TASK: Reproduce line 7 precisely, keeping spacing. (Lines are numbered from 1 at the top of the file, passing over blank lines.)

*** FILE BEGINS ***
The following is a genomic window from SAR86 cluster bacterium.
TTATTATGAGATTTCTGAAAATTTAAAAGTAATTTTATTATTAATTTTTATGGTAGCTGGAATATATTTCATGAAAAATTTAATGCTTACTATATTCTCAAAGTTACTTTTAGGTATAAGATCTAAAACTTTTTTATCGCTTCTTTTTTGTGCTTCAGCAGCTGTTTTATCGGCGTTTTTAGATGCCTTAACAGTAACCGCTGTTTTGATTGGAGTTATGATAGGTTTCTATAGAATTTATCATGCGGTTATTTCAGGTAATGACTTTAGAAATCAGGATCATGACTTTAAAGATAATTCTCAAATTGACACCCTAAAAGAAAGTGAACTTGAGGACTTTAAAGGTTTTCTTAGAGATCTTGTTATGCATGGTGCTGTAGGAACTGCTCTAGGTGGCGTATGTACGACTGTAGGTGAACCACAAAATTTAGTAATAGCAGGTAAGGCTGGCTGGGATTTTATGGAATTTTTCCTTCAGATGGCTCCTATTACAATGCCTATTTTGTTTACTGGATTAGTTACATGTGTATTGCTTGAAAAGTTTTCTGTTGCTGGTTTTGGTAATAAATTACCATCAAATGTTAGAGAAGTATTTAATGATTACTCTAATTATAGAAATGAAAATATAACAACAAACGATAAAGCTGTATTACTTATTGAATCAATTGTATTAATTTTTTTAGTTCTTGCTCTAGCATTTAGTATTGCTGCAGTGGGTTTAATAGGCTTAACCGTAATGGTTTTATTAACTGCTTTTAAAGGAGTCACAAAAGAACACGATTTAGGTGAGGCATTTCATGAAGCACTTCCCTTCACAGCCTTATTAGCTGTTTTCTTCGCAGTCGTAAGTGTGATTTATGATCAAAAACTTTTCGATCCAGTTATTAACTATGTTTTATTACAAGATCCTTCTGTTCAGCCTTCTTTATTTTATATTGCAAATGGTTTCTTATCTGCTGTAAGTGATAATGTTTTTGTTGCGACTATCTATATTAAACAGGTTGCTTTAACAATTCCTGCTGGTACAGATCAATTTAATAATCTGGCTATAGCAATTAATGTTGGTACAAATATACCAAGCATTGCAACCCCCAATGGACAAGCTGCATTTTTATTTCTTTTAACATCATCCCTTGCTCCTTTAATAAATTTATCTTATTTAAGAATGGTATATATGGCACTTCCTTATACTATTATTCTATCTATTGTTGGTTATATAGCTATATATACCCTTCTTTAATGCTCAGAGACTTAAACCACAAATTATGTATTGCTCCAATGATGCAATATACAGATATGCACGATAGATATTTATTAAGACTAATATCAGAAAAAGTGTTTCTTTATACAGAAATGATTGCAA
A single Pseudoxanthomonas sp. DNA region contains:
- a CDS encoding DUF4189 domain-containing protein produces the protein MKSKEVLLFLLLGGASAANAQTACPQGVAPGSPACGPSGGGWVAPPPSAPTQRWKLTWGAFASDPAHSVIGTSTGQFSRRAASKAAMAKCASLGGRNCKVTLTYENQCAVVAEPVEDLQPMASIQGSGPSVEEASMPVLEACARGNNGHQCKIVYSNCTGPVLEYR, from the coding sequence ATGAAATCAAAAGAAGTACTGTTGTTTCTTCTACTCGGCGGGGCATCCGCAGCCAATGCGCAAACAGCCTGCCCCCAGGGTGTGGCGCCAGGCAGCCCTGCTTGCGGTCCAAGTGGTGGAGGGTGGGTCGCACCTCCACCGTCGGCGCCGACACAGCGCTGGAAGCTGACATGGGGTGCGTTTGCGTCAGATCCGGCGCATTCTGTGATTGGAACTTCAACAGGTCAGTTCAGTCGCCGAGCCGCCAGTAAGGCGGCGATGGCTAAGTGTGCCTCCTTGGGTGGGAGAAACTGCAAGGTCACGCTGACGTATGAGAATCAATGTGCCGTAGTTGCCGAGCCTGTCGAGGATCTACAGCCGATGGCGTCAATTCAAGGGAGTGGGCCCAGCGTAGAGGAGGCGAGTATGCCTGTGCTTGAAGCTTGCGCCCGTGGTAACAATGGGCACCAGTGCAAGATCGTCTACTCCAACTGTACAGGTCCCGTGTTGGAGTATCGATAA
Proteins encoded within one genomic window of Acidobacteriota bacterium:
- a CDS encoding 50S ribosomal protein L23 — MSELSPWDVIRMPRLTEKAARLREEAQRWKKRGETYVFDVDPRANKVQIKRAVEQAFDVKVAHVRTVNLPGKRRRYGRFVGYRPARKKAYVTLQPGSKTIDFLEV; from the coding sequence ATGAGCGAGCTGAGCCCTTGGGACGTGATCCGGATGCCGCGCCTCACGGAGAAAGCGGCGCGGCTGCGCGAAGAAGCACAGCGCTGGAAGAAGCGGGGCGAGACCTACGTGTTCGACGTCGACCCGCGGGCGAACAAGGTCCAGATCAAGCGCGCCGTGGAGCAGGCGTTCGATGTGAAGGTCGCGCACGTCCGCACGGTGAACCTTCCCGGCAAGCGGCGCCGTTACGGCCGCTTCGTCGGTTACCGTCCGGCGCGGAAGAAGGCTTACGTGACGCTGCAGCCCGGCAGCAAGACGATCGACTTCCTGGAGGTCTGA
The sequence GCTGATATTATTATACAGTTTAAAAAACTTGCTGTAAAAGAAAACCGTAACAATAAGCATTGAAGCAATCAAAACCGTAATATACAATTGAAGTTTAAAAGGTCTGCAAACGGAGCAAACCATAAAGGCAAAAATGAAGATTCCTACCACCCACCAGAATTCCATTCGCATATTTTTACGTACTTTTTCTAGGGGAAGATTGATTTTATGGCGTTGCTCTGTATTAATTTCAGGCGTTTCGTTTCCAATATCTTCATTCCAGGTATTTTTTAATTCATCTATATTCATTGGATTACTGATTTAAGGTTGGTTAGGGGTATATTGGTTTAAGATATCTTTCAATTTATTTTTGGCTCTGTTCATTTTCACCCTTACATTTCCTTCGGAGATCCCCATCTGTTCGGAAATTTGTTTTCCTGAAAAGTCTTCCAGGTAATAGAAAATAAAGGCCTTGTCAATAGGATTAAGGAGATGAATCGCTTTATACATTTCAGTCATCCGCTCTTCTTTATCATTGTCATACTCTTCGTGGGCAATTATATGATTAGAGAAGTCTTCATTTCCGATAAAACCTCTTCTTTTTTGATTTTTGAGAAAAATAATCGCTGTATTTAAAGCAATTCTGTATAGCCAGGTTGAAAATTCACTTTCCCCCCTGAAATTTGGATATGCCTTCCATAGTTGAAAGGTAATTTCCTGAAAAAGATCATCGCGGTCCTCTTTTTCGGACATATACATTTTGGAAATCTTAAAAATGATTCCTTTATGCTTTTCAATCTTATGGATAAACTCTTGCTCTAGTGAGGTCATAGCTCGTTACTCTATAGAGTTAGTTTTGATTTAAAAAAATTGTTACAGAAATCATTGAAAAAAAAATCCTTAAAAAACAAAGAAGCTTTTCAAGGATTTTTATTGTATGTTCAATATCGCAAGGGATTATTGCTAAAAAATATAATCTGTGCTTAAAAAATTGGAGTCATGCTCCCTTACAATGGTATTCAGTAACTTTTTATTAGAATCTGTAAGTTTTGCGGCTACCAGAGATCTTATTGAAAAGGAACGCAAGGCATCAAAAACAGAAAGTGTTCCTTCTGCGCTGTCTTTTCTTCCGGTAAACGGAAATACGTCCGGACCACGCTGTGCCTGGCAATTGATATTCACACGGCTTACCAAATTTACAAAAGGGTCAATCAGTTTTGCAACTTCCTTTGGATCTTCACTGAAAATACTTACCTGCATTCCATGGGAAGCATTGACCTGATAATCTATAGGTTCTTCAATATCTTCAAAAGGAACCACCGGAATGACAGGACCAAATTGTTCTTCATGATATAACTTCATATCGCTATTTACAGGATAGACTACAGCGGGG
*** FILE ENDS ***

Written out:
The sequence GCTGATATTATTATACAGTTTAAAAAACTTGCTGTAAAAGAAAACCGTAACAATAAGCATTGAAGCAATCAAAACCGTAATATACAATTGAAGTTTAAAAGGTCTGCAAACGGAGCAAACCATAAAGGCAAAAATGAAGATTCCTACCACCCACCAGAATTCCATTCGCATATTTTTACGTACTTTTTCTAGGGGAAGATTGATTTTATGGCGTTGCTCTGTATTAATTTCAGGCGTTTCGTTTCCAATATCTTCATTCCAGGTATTTTTTAATTCATCTATATTCATTGGATTACTGATTTAAGGTTGGTTAGGGGTATATTGGTTTAAGATATCTTTCAATTTATTTTTGGCTCTGTTCATTTTCACCCTTACATTTCCTTCGGAGATCCCCATCTGTTCGGAAATTTGTTTTCCTGAAAAGTCTTCCAGGTAATAGAAAATAAAGGCCTTGTCAATAGGATTAAGGAGATGAATCGCTTTATACATTTCAGTCATCCGCTCTTCTTTATCATTGTCATACTCTTCGTGGGCAATTATATGATTAGAGAAGTCTTCATTTCCGATAAAACCTCTTCTTTTTTGATTTTTGAGAAAAATAATCGCTGTATTTAAAGCAATTCTGTATAGCCAGGTTGAAAATTCACTTTCCCCCCTGAAATTTGGATATGCCTTCCATAGTTGAAAGGTAATTTCCTGAAAAAGATCATCGCGGTCCTCTTTTTCGGACATATACATTTTGGAAATCTTAAAAATGATTCCTTTATGCTTTTCAATCTTATGGATAAACTCTTGCTCTAGTGAGGTCATAGCTCGTTACTCTATAGAGTTAGTTTTGATTTAAAAAAATTGTTACAGAAATCATTGAAAAAAAAATCCTTAAAAAACAAAGAAGCTTTTCAAGGATTTTTATTGTATGTTCAATATCGCAAGGGATTATTGCTAAAAAATATAATCTGTGCTTAAAAAATTGGAGTCATGCTCCCTTACAATGGTATTCAGTAACTTTTTATTAGAATCTGTAAGTTTTGCGGCTACCAGAGATCTTATTGAAAAGGAACGCAAGGCATCAAAAACAGAAAGTGTTCCTTCTGCGCTGTCTTTTCTTCCGGTAAACGGAAATACGTCCGGACCACGCTGTGCCTGGCAATTGATATTCACACGGCTTACCAAATTTACAAAAGGGTCAATCAGTTTTGCAACTTCCTTTGGATCTTCACTGAAAATACTTACCTGCATTCCATGGGAAGCATTGACCTGATAATCTATAGGTTCTTCAATATCTTCAAAAGGAACCACCGGAATGACAGGACCAAATTGTTCTTCATGATATAACTTCATATCGCTATTTACAGGATAGACTACAGCGGGG